- Antibiotic resistant superbugs are a serious health threat with what will likely have catastrophic consequences as we begin to enter a post-antibiotic era.
- Resistance is not just to one class of drugs, like penicillin, but to multiple classes of drugs—multi-drug resistance.
- The antibiotic resistance threat is akin to that of climate change.
- Estimates place 10 million people dying every year by 2050 and would cost the world up to $100 trillion dollars.
- More than half the world’s antibiotics are attributed to animal agricultural use and researchers have found that antibiotic resistant bacteria found in American cattle yards have become airborne.
Table of Contents
- 1 The Rise of Antibiotic Resistant Superbugs
- 1.1 A New Era of Superbugs
- 1.2 The Development of Antibiotic Resistant Bacteria
- 1.3 How We’re Making it Worse
- 1.4 Worldwide Impact
- 1.5 The Future of Antibiotics
- 1.6 What Can We Do?
The Rise of Antibiotic Resistant Superbugs
Developing antibiotics to treat bacterial infections was one of the most significant medical leaps ever taken by humanity—saving countless millions of lives. Before the mid-1940s a tooth abscess might have killed, scarlet fever was often lethal and gangrene claimed limbs as a matter of course. If 3 people caught pneumonia, it was likely that only 2—or even 1—would survive. Then the wonder drug penicillin came along and suddenly the future looked entirely different.
But while human lives were improving across the globe, animal lives were a different story. In the US and other parts of the world farmed animals were being tightly packed into factory farms in disgracefully cruel confinement conditions, all of which continue today across the globe, and as a result bacteria and disease began to spread.
All too soon, the animal agriculture industry began using antibiotics in the animals’ water and food to mitigate the spread of disease and pestilence exacerbated by these crowded living conditions
A New Era of Superbugs
Bacteria are everywhere and in most cases, that’s a good thing. Those tiny, single-celled organisms are keeping us alive by helping us digest food and aiding our bodies in fighting off infection and disease. They’re strong, resourceful and plentiful. Microbes outnumber us by 10,000,000,000,000,000,000,000 to 1 (that’s 10 sextillion to 1), they have existed 1,000 times longer than Homo Sapiens, and they are capable of creating 500,000 generations in 1 human’s lifetime.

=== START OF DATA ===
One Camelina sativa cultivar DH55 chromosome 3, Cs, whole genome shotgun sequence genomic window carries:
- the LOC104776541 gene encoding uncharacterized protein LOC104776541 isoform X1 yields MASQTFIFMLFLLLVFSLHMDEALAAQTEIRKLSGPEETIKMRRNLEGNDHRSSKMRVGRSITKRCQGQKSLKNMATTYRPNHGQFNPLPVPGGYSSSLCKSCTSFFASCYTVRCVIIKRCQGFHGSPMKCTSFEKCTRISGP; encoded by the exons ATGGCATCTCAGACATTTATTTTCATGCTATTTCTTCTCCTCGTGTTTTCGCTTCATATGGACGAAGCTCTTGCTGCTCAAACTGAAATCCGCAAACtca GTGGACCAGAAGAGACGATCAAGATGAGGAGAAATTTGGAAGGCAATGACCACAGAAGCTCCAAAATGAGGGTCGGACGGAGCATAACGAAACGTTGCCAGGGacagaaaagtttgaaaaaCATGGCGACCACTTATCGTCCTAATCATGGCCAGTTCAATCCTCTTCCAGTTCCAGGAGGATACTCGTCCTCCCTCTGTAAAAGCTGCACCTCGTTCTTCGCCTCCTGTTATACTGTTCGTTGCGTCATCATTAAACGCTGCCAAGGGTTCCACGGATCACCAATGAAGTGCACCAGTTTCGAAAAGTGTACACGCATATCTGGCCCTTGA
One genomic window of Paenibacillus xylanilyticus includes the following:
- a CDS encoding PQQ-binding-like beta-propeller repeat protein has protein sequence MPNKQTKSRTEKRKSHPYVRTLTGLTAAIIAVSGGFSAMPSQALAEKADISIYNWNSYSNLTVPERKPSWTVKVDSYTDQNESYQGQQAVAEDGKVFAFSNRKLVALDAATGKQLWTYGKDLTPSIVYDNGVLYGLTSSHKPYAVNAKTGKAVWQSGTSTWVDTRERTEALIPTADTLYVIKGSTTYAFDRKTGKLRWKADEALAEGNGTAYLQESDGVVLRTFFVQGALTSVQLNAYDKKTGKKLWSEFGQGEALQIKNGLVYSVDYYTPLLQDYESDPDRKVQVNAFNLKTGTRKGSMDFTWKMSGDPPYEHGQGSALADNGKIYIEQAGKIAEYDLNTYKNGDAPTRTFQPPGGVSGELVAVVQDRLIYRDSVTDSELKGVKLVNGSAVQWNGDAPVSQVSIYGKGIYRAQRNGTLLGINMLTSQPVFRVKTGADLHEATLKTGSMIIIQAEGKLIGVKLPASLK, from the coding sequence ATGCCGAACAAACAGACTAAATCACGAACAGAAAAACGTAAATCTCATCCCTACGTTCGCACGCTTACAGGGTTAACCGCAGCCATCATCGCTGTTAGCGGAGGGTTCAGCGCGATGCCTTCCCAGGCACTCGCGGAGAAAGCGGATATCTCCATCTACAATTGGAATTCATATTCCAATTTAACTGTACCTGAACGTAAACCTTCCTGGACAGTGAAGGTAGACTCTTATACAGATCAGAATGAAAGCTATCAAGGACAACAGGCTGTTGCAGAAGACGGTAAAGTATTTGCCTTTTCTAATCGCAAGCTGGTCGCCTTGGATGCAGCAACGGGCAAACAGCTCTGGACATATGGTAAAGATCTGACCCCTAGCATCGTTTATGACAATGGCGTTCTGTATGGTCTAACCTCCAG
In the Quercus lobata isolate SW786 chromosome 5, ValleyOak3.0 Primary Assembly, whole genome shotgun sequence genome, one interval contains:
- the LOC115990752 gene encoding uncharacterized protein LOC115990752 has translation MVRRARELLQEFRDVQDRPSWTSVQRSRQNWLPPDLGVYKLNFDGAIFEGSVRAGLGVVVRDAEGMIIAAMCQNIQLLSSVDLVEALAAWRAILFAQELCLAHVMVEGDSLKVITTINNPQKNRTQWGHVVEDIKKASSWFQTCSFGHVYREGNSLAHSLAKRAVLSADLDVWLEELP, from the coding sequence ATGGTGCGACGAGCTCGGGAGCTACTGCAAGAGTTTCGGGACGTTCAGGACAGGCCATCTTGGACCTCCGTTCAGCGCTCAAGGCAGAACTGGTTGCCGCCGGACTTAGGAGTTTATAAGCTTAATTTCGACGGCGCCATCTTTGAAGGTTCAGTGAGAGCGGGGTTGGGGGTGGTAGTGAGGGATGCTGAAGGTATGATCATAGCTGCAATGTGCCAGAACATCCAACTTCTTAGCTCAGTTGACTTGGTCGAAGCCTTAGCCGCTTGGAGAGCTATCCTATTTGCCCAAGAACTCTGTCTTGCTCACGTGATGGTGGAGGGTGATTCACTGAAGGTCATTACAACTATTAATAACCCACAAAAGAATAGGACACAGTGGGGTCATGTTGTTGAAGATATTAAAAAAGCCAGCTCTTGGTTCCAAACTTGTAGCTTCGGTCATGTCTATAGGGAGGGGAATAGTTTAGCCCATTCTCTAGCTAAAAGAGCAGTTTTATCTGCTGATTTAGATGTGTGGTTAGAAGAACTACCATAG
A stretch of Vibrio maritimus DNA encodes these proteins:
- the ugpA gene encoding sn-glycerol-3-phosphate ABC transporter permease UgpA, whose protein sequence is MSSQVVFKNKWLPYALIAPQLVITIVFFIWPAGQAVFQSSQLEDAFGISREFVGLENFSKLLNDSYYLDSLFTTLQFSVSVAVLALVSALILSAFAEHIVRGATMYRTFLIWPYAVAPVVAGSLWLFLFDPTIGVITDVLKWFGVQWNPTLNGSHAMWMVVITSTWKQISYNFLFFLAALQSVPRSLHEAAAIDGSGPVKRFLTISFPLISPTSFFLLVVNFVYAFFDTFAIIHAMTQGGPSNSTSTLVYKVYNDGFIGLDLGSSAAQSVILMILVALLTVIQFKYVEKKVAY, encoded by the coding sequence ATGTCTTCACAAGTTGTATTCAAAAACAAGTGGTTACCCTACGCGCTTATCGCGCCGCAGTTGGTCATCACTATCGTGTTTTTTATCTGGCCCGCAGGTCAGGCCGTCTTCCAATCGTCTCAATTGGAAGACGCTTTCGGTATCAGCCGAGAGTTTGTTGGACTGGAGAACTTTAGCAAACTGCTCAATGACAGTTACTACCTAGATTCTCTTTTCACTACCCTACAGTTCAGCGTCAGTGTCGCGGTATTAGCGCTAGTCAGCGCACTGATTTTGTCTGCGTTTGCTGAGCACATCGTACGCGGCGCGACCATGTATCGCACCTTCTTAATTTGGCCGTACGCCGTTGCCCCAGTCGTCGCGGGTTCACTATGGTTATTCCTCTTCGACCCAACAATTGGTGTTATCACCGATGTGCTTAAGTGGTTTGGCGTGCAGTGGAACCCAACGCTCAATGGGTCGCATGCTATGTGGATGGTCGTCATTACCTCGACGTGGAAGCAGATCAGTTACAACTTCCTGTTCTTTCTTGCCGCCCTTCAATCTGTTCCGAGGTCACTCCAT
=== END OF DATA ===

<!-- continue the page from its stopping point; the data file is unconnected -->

Antimicrobial or antibiotic resistance is a complex problem and is one of our most serious health threats with what will likely have catastrophic consequences where our world is taken into a post-antibiotic era.
An antimicrobial is an agent that kills micro-organisms, or inhibits their growth, and are used to treat bacterial infections. Unfortunately, during the last 70 years, bacteria have shown the ability to become resistant to every antibiotic that has been developed and this has been identified since the 1950s amid postwar outbreaks of dysentery.
Bacteria can gain mutations or otherwise adapt to escape the toxic effect of drugs, and like viruses and parasites, bacteria can transfer their resistance from parent to offspring. However, the magnitude of the resistance was not truly realised until it was discovered that bacteria have a unique feature where their resistance can be transferred horizontally—from neighbour to neighbour—creating an even greater threat.
Bacteria can be passed to neighbouring bacteria by direct contact or by bridge-like links between cells.
To make matters even worse, the resistance itself is contagious. Related species of bacteria, when mixed with multi-drug resistant bacteria, also become resistant to multiple antibiotics. The more antibiotics are used, the more quickly bacteria develop resistance. Anytime antibiotics are used, it puts biological pressure on bacteria that promotes the development of resistance.
Bacteria can transfer drug-resistance where the resistance traits are packed into the virus infecting the cell and injected into any new bacteria the virus attacks.
The Development of Antibiotic Resistant Bacteria
There are two reasons for why antibiotic resistant superbugs have developed and remain an ongoing driver: The over-prescription and misuse of antibiotics in human medicine, and the misuse of antibiotics in animal agriculture to meet the ever increasing demand for animal meat across the globe.
Misuse in Human Medicine
Hospital environments and cultural influences inadvertently promote and perpetuate unnecessary use of antibiotics and the overuse of the most potent, broad-spectrum antibiotics because doctors are focused almost exclusively on treating the potential infection in front of them, in their individual patient. Long-term risks are not prioritised and the judicious use of antibiotics is not valued.
Hospital environments and cultural influences inadvertently promote and perpetuate unnecessary use of antibiotics.